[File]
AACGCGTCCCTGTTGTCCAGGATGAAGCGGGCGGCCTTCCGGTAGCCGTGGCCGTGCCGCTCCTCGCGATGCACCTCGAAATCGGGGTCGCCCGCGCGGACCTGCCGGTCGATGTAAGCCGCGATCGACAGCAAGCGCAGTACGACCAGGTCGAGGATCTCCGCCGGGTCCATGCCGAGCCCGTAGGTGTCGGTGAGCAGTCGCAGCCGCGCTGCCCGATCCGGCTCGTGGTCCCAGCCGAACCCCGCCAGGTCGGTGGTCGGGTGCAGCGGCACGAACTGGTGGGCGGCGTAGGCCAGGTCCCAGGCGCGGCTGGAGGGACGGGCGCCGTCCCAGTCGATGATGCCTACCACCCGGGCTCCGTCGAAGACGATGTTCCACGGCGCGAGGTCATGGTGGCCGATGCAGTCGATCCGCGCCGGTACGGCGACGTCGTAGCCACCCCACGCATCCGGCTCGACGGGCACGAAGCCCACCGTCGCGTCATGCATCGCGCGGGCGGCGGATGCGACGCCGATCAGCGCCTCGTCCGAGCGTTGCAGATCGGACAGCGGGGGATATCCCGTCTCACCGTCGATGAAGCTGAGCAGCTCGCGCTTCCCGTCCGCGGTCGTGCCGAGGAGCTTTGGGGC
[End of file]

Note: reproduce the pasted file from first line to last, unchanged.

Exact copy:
AACGCGTCCCTGTTGTCCAGGATGAAGCGGGCGGCCTTCCGGTAGCCGTGGCCGTGCCGCTCCTCGCGATGCACCTCGAAATCGGGGTCGCCCGCGCGGACCTGCCGGTCGATGTAAGCCGCGATCGACAGCAAGCGCAGTACGACCAGGTCGAGGATCTCCGCCGGGTCCATGCCGAGCCCGTAGGTGTCGGTGAGCAGTCGCAGCCGCGCTGCCCGATCCGGCTCGTGGTCCCAGCCGAACCCCGCCAGGTCGGTGGTCGGGTGCAGCGGCACGAACTGGTGGGCGGCGTAGGCCAGGTCCCAGGCGCGGCTGGAGGGACGGGCGCCGTCCCAGTCGATGATGCCTACCACCCGGGCTCCGTCGAAGACGATGTTCCACGGCGCGAGGTCATGGTGGCCGATGCAGTCGATCCGCGCCGGTACGGCGACGTCGTAGCCACCCCACGCATCCGGCTCGACGGGCACGAAGCCCACCGTCGCGTCATGCATCGCGCGGGCGGCGGATGCGACGCCGATCAGCGCCTCGTCCGAGCGTTGCAGATCGGACAGCGGGGGATATCCCGTCTCACCGTCGATGAAGCTGAGCAGCTCGCGCTTCCCGTCCGCGGTCGTGCCGAGGAGCTTTGGGGC